Thursday, November 8, 2012

Immigrants’ Votes Put Obama to Win

Photo gives credit to the original owner, 
Jewel Samad of AFP/Getty Images.
Recent polls revealed that the strong support of the fastest growing demographic in the United States, the Latin-Americans, had significantly helped Obama win his second-term as U.S. President.

According to Reuters/Ipsos actual Election Day poll, Obama’s support among the said immigrant bloc was nearly 66 percent, which is almost the same percentage that voted for him in the previous election.

Incidentally, immigrants’ support was very important to retain the desired position since his support among white men declined this election to 36 percent from 41 percent way back in 2008, according to a political scientist from the University of Washington, Matt Barreto.

Exerting strong efforts to court the approximately 24 million eligible Latin-American voters eyeing for some good immigration policies was a very good move by Obama.

It could be remembered that last September, Obama admitted that his biggest failure was the insufficiency of comprehensive immigration reform, although his administration had just launched a federal program called the ‘Deferred Action for Childhood Arrivals’ last June.

The program allows young illegal immigrants to apply for temporary work permits and gives them temporary relief from deportation under certain terms and conditions.

In fact, in line with the said program, the State of California recently approved a bill allowing young undocumented immigrants who qualify for the Obama program to secure a driver’s license, giving them a chance to drive and get car insurance in the state.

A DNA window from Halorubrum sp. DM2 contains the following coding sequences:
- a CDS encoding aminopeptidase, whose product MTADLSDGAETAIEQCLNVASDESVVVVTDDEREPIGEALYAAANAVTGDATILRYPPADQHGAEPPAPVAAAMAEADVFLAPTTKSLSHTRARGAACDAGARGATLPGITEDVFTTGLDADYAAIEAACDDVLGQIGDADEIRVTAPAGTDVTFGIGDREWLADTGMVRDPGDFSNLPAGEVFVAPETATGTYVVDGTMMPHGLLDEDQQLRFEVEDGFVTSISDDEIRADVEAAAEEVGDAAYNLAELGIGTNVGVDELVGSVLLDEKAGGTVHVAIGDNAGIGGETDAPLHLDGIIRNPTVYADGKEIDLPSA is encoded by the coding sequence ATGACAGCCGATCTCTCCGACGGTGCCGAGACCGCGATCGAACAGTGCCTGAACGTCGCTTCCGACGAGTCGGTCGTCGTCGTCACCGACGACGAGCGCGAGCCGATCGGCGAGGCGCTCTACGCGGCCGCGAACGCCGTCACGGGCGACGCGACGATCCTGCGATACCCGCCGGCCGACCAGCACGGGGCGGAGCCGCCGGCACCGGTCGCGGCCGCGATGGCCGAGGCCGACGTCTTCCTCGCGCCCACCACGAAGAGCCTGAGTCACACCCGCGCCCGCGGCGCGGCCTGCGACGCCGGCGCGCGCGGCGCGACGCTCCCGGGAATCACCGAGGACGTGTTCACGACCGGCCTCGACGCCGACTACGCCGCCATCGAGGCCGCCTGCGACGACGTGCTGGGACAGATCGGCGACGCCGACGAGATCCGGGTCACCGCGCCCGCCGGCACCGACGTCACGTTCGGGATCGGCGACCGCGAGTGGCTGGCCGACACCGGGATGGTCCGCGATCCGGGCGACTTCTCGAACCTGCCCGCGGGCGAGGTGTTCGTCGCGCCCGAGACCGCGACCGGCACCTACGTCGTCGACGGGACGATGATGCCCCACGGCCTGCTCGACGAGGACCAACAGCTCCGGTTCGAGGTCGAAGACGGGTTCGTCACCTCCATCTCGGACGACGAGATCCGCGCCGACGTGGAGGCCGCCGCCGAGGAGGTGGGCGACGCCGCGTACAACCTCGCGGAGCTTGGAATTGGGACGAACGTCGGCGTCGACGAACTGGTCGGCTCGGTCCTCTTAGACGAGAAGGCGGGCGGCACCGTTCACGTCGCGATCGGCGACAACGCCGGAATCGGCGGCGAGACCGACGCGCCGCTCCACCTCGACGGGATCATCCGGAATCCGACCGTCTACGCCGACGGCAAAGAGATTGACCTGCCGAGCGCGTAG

Consequently, Obama’s stance not only among immigrants but also among the overall voters’ great interests increased upon his hard efforts.

Latin-Americans account for more than half of the U.S. population growth as revealed by the 2010 census data. In fact, the demographic in the South increased by 57 percent between 2000 and 2010, which is four times the population growth of that Republican region.

Unfortunately for Obama’s Republican challenger, Mitt Romney, he had taken a hard hit from illegal immigrants when he claimed that the latter should be deported from the country before making a bid for citizenship. Therefore, he substantially lost votes among those whom he referred to as ‘aliens.’

Now, as a sign of courtesy to immigrants who helped place him in his second term of presidency, during his victory speech, President Obama announced that fixing the immigration system was among his top priorities in his next incumbency.

Meanwhile, a car accident attorney in Los Angeles commends the re-elected president for his wise move in paying attention to what his political opponent might have overlooked during the campaign period—to give great opportunities to immigrants.